Longing for quiet yet again, however, he conceived the desire to withdraw to Mount Sinai. On learning this, many excellent men who pursued the same philosophy assembled together in their desire to share the journey with him. After traveling for many days, when they reached the desert of Sodom, they saw from a distance the hands of a man stretching upwards out of the depths, and at first they suspected a demonic deception; but when after earnest prayer they still saw the same thing, they set off to the spot, and observed a tiny hole such as foxes are wont to make when they contrive dens for themselves. But they saw no one appear there. Hearing the sound of feet, the man who had his hands stretched out had hidden away within the den. The old man leaned down and besought him at length to let himself be seen, if he had a human nature and it was not some deceptive demon who contrived this appearance. 'For we,' he said, 'in our pursuit of the ascetic life and longing for quiet are wandering in this desert, wishing to adore the God of all things on Mount Sinai, on which he made his own epiphany to give the tablets of the Law to his servant Moses - not that we think that the Godhead has been circumscribed in place (for we hear him saying, "I fill heaven and earth, says the Lord," and "he contains the circle of the earth, and the inhabitants in it as grasshoppers") - but since to those who love fervently not only is their beloved thrice desired, but lovable too are the places that have been graced by their presence and frequenting.'
While the old man spoke to this effect, the man who had hidden raised himself from the den. He was wild to look at, with unkempt hair, shriveled face, the limbs of his body reduced to a skeleton, dressed in some dirty rags sewn together with palm shoots. After having welcomed them and given the greeting of peace, he asked who they were, where they had come from and where they were going. The old man replied to his questioning and asked in turn where he had come from and why he had chosen this way of life. 'I too had the same longing,' he said, 'that makes you depart. I had made a friend share this journey who was like-minded and had the same goal as I did; we had bound each other with an oath to let not even death break up our fellowship. Now it happened that he came to the end of life on the journey, in this place. Bound by the oath, I dug as well as I could, and committed his body to burial; by this grave I dug another tomb for myself, and here I await the end of life and offer to the Master the customary liturgy. I have as food the dates which a certain brother was detailed to bring to me by my Protector.' While this was being said, there appeared at a distance a lion. Those with the old man were filled with alarm; but when the man sitting on the den saw it, he stood up and gestured to the lion to go across to the other side. It immediately obeyed and came up carrying the bunch of dates. It then turned and went back again and at a distance from the men lay down and went to sleep. So he distributed the dates among all of them, and joined with them in prayer and psalmody; at the end of the liturgy at break of day he took leave of them, and sent them on their way awe-struck at this novel spectacle.
If anyone does not believe what I have said, let him remember the life of the great Elijah, and the ministering of the ravens who were regular in bringing him bread in the morning and meat in the evening. It is easy for the Creator of the universe to contrive all kinds of ways to look after his own: so he protected Jonah for three nights and days in the belly of the whale, rendered the lions in the pit awe-struck at Daniel, and made the lifeless fire act rationally in illuminating those within while burning those without. But I am doing something superfluous in offering proofs of God's power.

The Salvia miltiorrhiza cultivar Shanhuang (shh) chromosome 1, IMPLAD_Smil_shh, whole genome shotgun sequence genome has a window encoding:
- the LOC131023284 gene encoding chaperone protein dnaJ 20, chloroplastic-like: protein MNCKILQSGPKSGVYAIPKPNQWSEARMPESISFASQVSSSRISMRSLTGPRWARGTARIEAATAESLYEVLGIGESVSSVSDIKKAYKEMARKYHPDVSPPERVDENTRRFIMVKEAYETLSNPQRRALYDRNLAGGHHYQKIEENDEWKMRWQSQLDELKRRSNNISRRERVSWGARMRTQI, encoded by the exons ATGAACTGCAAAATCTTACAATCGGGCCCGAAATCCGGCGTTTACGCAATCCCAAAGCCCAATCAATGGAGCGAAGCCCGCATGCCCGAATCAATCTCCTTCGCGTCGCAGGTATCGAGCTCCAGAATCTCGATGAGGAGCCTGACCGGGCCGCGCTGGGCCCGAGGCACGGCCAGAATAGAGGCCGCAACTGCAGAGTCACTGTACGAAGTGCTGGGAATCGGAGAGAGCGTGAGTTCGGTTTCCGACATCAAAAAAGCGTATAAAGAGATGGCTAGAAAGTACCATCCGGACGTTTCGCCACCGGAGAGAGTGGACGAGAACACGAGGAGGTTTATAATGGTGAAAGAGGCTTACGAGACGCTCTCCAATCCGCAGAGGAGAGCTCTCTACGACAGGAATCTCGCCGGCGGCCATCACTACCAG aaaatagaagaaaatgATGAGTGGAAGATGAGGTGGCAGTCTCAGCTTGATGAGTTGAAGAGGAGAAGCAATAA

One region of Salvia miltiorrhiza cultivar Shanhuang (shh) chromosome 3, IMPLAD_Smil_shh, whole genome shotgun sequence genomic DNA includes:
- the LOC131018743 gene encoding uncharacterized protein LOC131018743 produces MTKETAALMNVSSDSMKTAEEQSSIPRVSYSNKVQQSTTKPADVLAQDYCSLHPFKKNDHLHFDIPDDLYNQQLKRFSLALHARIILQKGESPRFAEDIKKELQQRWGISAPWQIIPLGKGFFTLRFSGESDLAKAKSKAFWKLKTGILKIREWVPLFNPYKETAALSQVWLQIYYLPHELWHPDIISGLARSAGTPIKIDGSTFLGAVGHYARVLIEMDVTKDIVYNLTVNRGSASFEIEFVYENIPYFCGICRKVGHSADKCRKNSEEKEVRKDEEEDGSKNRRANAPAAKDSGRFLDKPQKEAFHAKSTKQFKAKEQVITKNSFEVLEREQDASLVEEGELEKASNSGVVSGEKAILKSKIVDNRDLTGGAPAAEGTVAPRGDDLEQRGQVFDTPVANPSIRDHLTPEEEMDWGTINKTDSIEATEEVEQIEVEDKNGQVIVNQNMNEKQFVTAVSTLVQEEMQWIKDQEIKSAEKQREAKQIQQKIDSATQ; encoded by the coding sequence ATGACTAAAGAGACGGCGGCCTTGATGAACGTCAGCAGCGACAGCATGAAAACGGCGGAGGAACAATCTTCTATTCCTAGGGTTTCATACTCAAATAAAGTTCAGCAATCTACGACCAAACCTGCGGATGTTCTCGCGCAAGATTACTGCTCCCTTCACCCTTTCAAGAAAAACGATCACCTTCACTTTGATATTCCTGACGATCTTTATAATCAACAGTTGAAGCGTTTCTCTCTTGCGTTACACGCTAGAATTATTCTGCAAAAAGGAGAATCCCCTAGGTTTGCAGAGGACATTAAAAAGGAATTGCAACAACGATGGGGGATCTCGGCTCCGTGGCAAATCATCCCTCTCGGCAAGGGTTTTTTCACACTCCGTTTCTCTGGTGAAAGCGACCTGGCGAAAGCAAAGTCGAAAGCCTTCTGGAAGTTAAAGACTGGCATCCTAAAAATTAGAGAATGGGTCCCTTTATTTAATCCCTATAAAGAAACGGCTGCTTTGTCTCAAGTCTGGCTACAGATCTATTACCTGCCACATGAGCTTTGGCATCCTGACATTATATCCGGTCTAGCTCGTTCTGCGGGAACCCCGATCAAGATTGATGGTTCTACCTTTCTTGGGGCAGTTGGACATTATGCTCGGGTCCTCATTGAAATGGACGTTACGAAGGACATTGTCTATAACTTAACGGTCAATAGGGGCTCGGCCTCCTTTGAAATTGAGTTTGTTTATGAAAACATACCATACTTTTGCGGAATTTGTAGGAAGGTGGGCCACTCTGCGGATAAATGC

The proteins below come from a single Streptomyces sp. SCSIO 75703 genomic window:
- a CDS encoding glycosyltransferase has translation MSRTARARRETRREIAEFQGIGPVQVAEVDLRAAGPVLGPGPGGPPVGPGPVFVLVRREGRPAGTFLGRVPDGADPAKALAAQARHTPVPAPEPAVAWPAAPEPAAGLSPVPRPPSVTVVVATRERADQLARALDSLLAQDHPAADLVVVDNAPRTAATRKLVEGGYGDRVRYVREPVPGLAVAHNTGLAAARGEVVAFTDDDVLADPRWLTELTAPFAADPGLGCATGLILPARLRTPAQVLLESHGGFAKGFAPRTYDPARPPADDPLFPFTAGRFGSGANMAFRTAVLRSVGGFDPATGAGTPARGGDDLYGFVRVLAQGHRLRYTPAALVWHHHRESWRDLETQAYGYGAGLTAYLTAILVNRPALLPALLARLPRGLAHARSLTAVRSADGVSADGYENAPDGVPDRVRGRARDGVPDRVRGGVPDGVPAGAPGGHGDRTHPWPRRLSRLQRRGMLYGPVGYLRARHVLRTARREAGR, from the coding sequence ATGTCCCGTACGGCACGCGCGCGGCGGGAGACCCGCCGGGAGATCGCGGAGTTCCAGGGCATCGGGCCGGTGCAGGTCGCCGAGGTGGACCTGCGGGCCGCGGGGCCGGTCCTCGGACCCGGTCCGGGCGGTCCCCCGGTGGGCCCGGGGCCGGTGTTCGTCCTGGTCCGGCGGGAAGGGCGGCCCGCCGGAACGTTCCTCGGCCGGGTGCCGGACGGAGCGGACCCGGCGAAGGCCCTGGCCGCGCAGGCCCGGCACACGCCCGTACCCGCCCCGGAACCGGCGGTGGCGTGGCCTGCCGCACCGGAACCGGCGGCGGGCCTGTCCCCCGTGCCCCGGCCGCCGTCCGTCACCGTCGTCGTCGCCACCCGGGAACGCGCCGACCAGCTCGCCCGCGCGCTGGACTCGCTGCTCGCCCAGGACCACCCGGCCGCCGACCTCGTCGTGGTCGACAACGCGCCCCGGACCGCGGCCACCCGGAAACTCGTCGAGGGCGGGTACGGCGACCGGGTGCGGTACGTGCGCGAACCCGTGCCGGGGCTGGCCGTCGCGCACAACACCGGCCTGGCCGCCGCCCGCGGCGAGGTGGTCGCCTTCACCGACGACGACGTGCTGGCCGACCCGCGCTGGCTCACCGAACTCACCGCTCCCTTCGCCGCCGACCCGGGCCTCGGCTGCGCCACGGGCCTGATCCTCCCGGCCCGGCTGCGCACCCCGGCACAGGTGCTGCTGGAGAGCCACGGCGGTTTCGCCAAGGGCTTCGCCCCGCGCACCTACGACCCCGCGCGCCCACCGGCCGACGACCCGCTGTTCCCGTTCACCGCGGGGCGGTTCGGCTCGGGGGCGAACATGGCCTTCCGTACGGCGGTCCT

It is related that, when they reached the mountain they desired, this wonderful old man, on the very spot where Moses was counted worthy to see God and beheld him as far as was possible for human nature, knelt down and did not get up until he heard a divine voice announcing to him the Master's favor. He had spent the whole cycle of a week bent double in this way and taking not a scrap of food when the voice sounded and bade him take what was offered him and eat it willingly. Stretching out his hand he found three apples; and on taking his fill of them, as their giver had enjoined, he recovered all his strength and, naturally enough, greeted his companions with gladness of heart. So he returned home rejoicing and exulting at having heard a divine voice and enjoyed food that was likewise a gift from God.
On his return he built two philosophic retreats: one on the ridge of the mountain we mentioned above, the other on the very skirts of the mountain-foot beneath. He assembled athletes of virtue in each, and was the gymnastic trainer of both groups - teaching the assaults of the adversary and enemy, promising the favor of the Umpire, urging them to be confident, filling them with spirit, and telling them to be modest towards their fellow-men, while bidding them show self-assurance towards the enemy. Such were his teaching and life, and such the miracles he wrought, as he emitted effulgence of every kind, when he came to the end of his life of labor and migrated to the life without old age or sorrow, leaving behind unquenchable glory and a memory lasting for ever. His blessing, while he was still alive, was enjoyed by my blessed and thrice-blessed mother, who often related to me many of the stories about him. And I myself now beg to gain his powerful intercession, and know that I shall gain it; for he will assuredly grant my request, in imitation of the Master's love for men.
* Symeon the Elder was at first a hermit in the desert to the east of Cyrus, and then moved to Mt Amanus (just north of Antioch), which he converted to Christianity, and where he eventually founded two monasteries. Towards the end of his life he used to bless Theodoret's mother, but apparently died before he could do the same to the infant Theodoret. This establishes c. 390 as his date of death. Since witnesses to a miracle he performed before moving to Mt Amanus were still alive and active in the 390s, his move to this district would have occurred around 370. He is listed in Theodoret, Eccl. Hist. IV.28(25) as among the holy men of the Antiochene region in the time of the emperor Valens (364-378).
From the A History of the Monks of Syria.